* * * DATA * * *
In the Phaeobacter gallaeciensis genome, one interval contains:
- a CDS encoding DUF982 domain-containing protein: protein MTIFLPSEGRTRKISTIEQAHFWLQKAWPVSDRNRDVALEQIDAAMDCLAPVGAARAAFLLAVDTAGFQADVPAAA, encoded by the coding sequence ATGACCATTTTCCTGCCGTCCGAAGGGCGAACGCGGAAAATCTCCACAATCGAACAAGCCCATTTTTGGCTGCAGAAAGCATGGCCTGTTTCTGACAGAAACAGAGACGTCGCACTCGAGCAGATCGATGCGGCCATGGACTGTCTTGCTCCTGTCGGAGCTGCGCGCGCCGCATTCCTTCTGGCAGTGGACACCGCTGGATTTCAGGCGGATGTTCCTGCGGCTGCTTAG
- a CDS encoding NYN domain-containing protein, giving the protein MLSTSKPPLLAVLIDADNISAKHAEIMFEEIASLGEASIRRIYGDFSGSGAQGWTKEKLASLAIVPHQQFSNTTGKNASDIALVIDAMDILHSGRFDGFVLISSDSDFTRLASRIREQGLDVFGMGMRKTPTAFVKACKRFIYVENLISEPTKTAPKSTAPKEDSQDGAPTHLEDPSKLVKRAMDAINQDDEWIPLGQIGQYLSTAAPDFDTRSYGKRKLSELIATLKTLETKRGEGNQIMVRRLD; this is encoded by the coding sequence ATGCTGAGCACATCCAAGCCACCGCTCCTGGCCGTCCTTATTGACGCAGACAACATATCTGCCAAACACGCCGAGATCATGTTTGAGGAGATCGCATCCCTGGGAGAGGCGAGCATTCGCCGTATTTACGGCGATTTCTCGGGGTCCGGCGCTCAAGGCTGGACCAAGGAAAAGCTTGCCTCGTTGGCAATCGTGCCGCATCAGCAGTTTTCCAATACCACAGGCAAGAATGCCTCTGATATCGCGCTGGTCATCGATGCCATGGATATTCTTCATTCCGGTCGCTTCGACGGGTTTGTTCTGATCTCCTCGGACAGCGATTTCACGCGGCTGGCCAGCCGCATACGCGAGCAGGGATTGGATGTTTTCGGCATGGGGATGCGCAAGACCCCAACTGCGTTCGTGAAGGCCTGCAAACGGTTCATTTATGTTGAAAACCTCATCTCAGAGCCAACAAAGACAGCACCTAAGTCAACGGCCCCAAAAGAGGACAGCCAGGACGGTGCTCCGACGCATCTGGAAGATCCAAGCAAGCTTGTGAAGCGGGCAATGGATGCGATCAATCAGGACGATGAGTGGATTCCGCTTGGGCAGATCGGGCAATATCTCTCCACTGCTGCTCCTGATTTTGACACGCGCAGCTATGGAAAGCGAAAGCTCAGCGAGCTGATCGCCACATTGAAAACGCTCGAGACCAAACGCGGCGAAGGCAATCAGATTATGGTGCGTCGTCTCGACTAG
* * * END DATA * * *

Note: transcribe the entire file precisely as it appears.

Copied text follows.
In the Phaeobacter gallaeciensis genome, one interval contains:
- a CDS encoding DUF982 domain-containing protein: protein MTIFLPSEGRTRKISTIEQAHFWLQKAWPVSDRNRDVALEQIDAAMDCLAPVGAARAAFLLAVDTAGFQADVPAAA, encoded by the coding sequence ATGACCATTTTCCTGCCGTCCGAAGGGCGAACGCGGAAAATCTCCACAATCGAACAAGCCCATTTTTGGCTGCAGAAAGCATGGCCTGTTTCTGACAGAAACAGAGACGTCGCACTCGAGCAGATCGATGCGGCCATGGACTGTCTTGCTCCTGTCGGAGCTGCGCGCGCCGCATTCCTTCTGGCAGTGGACACCGCTGGATTTCAGGCGGATGTTCCTGCGGCTGCTTAG
- a CDS encoding NYN domain-containing protein, giving the protein MLSTSKPPLLAVLIDADNISAKHAEIMFEEIASLGEASIRRIYGDFSGSGAQGWTKEKLASLAIVPHQQFSNTTGKNASDIALVIDAMDILHSGRFDGFVLISSDSDFTRLASRIREQGLDVFGMGMRKTPTAFVKACKRFIYVENLISEPTKTAPKSTAPKEDSQDGAPTHLEDPSKLVKRAMDAINQDDEWIPLGQIGQYLSTAAPDFDTRSYGKRKLSELIATLKTLETKRGEGNQIMVRRLD; this is encoded by the coding sequence ATGCTGAGCACATCCAAGCCACCGCTCCTGGCCGTCCTTATTGACGCAGACAACATATCTGCCAAACACGCCGAGATCATGTTTGAGGAGATCGCATCCCTGGGAGAGGCGAGCATTCGCCGTATTTACGGCGATTTCTCGGGGTCCGGCGCTCAAGGCTGGACCAAGGAAAAGCTTGCCTCGTTGGCAATCGTGCCGCATCAGCAGTTTTCCAATACCACAGGCAAGAATGCCTCTGATATCGCGCTGGTCATCGATGCCATGGATATTCTTCATTCCGGTCGCTTCGACGGGTTTGTTCTGATCTCCTCGGACAGCGATTTCACGCGGCTGGCCAGCCGCATACGCGAGCAGGGATTGGATGTTTTCGGCATGGGGATGCGCAAGACCCCAACTGCGTTCGTGAAGGCCTGCAAACGGTTCATTTATGTTGAAAACCTCATCTCAGAGCCAACAAAGACAGCACCTAAGTCAACGGCCCCAAAAGAGGACAGCCAGGACGGTGCTCCGACGCATCTGGAAGATCCAAGCAAGCTTGTGAAGCGGGCAATGGATGCGATCAATCAGGACGATGAGTGGATTCCGCTTGGGCAGATCGGGCAATATCTCTCCACTGCTGCTCCTGATTTTGACACGCGCAGCTATGGAAAGCGAAAGCTCAGCGAGCTGATCGCCACATTGAAAACGCTCGAGACCAAACGCGGCGAAGGCAATCAGATTATGGTGCGTCGTCTCGACTAG